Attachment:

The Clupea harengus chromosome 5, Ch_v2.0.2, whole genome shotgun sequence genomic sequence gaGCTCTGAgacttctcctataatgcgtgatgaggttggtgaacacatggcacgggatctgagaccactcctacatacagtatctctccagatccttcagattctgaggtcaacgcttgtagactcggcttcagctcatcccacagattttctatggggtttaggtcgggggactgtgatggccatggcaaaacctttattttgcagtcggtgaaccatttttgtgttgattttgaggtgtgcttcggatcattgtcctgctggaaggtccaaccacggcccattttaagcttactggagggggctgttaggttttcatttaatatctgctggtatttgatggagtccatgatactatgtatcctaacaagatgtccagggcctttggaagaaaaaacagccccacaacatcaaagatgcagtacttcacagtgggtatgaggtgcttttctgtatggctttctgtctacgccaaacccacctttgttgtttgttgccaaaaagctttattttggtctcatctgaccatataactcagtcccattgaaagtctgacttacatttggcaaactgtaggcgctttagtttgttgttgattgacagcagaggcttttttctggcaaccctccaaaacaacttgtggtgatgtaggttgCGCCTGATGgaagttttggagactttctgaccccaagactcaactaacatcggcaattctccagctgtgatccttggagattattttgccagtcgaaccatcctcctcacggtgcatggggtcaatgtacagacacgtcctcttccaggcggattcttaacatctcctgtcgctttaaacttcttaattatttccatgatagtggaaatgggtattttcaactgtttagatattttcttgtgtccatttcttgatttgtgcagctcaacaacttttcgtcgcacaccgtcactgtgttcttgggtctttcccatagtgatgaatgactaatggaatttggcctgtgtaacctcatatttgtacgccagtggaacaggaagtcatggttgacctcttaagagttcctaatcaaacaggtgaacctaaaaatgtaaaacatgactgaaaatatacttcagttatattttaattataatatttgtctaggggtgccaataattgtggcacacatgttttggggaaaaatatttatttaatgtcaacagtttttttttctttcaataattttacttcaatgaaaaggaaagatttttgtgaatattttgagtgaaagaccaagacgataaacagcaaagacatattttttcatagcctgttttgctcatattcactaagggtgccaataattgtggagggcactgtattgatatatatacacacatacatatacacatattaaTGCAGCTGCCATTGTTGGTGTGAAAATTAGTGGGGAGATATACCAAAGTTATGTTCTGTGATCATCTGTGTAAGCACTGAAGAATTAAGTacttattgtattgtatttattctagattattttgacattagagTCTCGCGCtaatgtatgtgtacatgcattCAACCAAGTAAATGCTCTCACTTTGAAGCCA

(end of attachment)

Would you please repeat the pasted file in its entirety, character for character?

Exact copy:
The Clupea harengus chromosome 5, Ch_v2.0.2, whole genome shotgun sequence genomic sequence gaGCTCTGAgacttctcctataatgcgtgatgaggttggtgaacacatggcacgggatctgagaccactcctacatacagtatctctccagatccttcagattctgaggtcaacgcttgtagactcggcttcagctcatcccacagattttctatggggtttaggtcgggggactgtgatggccatggcaaaacctttattttgcagtcggtgaaccatttttgtgttgattttgaggtgtgcttcggatcattgtcctgctggaaggtccaaccacggcccattttaagcttactggagggggctgttaggttttcatttaatatctgctggtatttgatggagtccatgatactatgtatcctaacaagatgtccagggcctttggaagaaaaaacagccccacaacatcaaagatgcagtacttcacagtgggtatgaggtgcttttctgtatggctttctgtctacgccaaacccacctttgttgtttgttgccaaaaagctttattttggtctcatctgaccatataactcagtcccattgaaagtctgacttacatttggcaaactgtaggcgctttagtttgttgttgattgacagcagaggcttttttctggcaaccctccaaaacaacttgtggtgatgtaggttgCGCCTGATGgaagttttggagactttctgaccccaagactcaactaacatcggcaattctccagctgtgatccttggagattattttgccagtcgaaccatcctcctcacggtgcatggggtcaatgtacagacacgtcctcttccaggcggattcttaacatctcctgtcgctttaaacttcttaattatttccatgatagtggaaatgggtattttcaactgtttagatattttcttgtgtccatttcttgatttgtgcagctcaacaacttttcgtcgcacaccgtcactgtgttcttgggtctttcccatagtgatgaatgactaatggaatttggcctgtgtaacctcatatttgtacgccagtggaacaggaagtcatggttgacctcttaagagttcctaatcaaacaggtgaacctaaaaatgtaaaacatgactgaaaatatacttcagttatattttaattataatatttgtctaggggtgccaataattgtggcacacatgttttggggaaaaatatttatttaatgtcaacagtttttttttctttcaataattttacttcaatgaaaaggaaagatttttgtgaatattttgagtgaaagaccaagacgataaacagcaaagacatattttttcatagcctgttttgctcatattcactaagggtgccaataattgtggagggcactgtattgatatatatacacacatacatatacacatattaaTGCAGCTGCCATTGTTGGTGTGAAAATTAGTGGGGAGATATACCAAAGTTATGTTCTGTGATCATCTGTGTAAGCACTGAAGAATTAAGTacttattgtattgtatttattctagattattttgacattagagTCTCGCGCtaatgtatgtgtacatgcattCAACCAAGTAAATGCTCTCACTTTGAAGCCA